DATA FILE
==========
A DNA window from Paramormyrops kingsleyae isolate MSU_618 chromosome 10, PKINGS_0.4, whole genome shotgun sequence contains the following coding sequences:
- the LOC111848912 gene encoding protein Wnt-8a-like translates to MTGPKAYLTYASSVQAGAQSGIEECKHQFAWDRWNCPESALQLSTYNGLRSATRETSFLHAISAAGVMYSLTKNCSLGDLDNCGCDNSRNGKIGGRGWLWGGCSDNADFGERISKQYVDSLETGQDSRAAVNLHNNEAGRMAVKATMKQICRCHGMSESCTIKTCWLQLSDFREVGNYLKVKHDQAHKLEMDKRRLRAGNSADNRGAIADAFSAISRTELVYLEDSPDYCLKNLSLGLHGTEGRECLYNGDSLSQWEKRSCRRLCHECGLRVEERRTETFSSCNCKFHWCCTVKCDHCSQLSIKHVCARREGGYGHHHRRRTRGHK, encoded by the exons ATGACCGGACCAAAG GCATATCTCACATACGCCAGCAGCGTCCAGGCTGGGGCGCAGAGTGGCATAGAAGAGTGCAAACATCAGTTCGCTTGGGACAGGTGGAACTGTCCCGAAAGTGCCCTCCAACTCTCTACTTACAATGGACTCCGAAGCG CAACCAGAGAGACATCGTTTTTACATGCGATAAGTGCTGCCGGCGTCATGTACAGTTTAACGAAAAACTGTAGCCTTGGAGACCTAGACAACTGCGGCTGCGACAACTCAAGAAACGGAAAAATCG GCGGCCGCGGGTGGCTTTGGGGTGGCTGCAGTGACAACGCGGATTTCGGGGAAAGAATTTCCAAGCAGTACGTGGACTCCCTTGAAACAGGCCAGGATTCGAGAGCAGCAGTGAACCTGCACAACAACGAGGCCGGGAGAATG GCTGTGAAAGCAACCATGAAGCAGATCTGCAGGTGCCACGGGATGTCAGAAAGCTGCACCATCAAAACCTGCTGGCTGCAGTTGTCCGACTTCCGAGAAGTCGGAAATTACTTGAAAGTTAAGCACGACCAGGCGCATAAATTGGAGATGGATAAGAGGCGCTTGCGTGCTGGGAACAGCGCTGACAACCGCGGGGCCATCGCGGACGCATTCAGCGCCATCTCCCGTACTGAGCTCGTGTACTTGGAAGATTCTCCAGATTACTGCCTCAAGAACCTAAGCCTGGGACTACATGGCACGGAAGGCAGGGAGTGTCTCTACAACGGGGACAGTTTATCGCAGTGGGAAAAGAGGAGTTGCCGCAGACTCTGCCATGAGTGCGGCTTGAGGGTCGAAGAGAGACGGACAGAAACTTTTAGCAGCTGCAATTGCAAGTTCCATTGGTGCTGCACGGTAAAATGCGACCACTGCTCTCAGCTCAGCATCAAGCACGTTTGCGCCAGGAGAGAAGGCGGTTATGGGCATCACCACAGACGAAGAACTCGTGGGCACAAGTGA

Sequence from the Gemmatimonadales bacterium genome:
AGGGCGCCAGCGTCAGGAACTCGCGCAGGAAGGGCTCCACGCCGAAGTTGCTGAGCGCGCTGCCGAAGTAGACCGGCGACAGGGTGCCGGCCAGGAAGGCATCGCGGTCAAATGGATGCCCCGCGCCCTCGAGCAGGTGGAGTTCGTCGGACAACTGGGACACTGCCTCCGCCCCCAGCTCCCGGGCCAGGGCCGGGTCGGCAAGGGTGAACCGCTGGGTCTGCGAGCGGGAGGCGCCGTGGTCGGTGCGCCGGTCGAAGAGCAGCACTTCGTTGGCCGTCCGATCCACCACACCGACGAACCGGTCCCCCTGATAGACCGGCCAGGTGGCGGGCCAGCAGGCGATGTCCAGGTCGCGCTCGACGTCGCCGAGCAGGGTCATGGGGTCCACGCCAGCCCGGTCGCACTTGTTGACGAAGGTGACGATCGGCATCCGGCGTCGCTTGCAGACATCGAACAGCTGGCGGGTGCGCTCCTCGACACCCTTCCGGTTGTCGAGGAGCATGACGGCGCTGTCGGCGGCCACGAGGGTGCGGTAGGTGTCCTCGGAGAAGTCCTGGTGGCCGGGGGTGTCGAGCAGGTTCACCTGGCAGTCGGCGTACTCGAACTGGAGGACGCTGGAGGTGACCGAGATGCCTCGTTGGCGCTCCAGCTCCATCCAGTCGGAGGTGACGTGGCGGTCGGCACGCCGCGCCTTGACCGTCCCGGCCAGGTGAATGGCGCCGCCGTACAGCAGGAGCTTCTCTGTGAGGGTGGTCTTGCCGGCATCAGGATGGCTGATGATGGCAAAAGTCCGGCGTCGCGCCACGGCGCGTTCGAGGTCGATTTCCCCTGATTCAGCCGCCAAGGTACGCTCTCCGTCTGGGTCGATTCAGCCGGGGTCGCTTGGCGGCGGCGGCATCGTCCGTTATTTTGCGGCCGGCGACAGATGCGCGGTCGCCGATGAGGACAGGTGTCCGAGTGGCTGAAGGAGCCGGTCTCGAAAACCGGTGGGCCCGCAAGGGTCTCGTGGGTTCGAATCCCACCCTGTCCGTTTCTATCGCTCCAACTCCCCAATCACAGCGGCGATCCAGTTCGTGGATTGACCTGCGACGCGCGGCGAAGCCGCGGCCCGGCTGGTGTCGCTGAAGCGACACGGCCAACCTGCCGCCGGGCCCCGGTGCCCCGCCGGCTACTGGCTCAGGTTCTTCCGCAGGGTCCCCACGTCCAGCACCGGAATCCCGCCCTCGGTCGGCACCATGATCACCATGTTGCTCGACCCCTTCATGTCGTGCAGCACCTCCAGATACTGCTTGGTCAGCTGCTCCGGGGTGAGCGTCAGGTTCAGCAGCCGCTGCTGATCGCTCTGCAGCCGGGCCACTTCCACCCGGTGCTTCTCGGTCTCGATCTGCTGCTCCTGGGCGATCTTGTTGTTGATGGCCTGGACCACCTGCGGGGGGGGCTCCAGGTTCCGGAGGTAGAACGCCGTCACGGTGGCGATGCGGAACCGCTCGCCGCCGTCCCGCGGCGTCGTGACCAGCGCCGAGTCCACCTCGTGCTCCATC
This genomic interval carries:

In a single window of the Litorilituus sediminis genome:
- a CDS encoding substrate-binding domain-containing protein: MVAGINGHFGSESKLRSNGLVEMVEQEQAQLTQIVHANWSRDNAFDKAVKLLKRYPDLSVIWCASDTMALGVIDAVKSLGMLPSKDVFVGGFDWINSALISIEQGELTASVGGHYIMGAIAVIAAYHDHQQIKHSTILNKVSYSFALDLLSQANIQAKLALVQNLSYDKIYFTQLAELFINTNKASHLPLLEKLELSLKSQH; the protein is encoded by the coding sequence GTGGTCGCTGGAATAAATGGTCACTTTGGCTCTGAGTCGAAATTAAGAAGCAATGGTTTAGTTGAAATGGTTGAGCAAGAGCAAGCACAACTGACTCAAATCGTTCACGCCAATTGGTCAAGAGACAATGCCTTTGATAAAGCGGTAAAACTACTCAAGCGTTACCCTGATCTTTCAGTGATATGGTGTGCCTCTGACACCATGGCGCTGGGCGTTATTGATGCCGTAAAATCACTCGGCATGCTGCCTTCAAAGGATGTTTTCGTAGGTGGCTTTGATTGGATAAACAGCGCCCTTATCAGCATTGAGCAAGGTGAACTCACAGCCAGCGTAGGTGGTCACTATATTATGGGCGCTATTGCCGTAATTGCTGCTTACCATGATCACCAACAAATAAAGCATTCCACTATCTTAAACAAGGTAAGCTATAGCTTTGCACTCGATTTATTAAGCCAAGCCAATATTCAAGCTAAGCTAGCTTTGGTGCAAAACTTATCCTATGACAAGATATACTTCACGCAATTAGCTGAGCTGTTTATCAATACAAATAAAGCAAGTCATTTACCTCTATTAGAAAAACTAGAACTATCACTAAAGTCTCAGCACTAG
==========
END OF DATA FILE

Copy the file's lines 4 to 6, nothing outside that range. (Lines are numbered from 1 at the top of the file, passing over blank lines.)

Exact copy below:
AGGGCGCCAGCGTCAGGAACTCGCGCAGGAAGGGCTCCACGCCGAAGTTGCTGAGCGCGCTGCCGAAGTAGACCGGCGACAGGGTGCCGGCCAGGAAGGCATCGCGGTCAAATGGATGCCCCGCGCCCTCGAGCAGGTGGAGTTCGTCGGACAACTGGGACACTGCCTCCGCCCCCAGCTCCCGGGCCAGGGCCGGGTCGGCAAGGGTGAACCGCTGGGTCTGCGAGCGGGAGGCGCCGTGGTCGGTGCGCCGGTCGAAGAGCAGCACTTCGTTGGCCGTCCGATCCACCACACCGACGAACCGGTCCCCCTGATAGACCGGCCAGGTGGCGGGCCAGCAGGCGATGTCCAGGTCGCGCTCGACGTCGCCGAGCAGGGTCATGGGGTCCACGCCAGCCCGGTCGCACTTGTTGACGAAGGTGACGATCGGCATCCGGCGTCGCTTGCAGACATCGAACAGCTGGCGGGTGCGCTCCTCGACACCCTTCCGGTTGTCGAGGAGCATGACGGCGCTGTCGGCGGCCACGAGGGTGCGGTAGGTGTCCTCGGAGAAGTCCTGGTGGCCGGGGGTGTCGAGCAGGTTCACCTGGCAGTCGGCGTACTCGAACTGGAGGACGCTGGAGGTGACCGAGATGCCTCGTTGGCGCTCCAGCTCCATCCAGTCGGAGGTGACGTGGCGGTCGGCACGCCGCGCCTTGACCGTCCCGGCCAGGTGAATGGCGCCGCCGTACAGCAGGAGCTTCTCTGTGAGGGTGGTCTTGCCGGCATCAGGATGGCTGATGATGGCAAAAGTCCGGCGTCGCGCCACGGCGCGTTCGAGGTCGATTTCCCCTGATTCAGCCGCCAAGGTACGCTCTCCGTCTGGGTCGATTCAGCCGGGGTCGCTTGGCGGCGGCGGCATCGTCCGTTATTTTGCGGCCGGCGACAGATGCGCGGTCGCCGATGAGGACAGGTGTCCGAGTGGCTGAAGGAGCCGGTCTCGAAAACCGGTGGGCCCGCAAGGGTCTCGTGGGTTCGAATCCCACCCTGTCCGTTTCTATCGCTCCAACTCCCCAATCACAGCGGCGATCCAGTTCGTGGATTGACCTGCGACGCGCGGCGAAGCCGCGGCCCGGCTGGTGTCGCTGAAGCGACACGGCCAACCTGCCGCCGGGCCCCGGTGCCCCGCCGGCTACTGGCTCAGGTTCTTCCGCAGGGTCCCCACGTCCAGCACCGGAATCCCGCCCTCGGTCGGCACCATGATCACCATGTTGCTCGACCCCTTCATGTCGTGCAGCACCTCCAGATACTGCTTGGTCAGCTGCTCCGGGGTGAGCGTCAGGTTCAGCAGCCGCTGCTGATCGCTCTGCAGCCGGGCCACTTCCACCCGGTGCTTCTCGGTCTCGATCTGCTGCTCCTGGGCGATCTTGTTGTTGATGGCCTGGACCACCTGCGGGGGGGGCTCCAGGTTCCGGAGGTAGAACGCCGTCACGGTGGCGATGCGGAACCGCTCGCCGCCGTCCCGCGGCGTCGTGACCAGCGCCGAGTCCACCTCGTGCTCCATC
This genomic interval carries:

In a single window of the Litorilituus sediminis genome: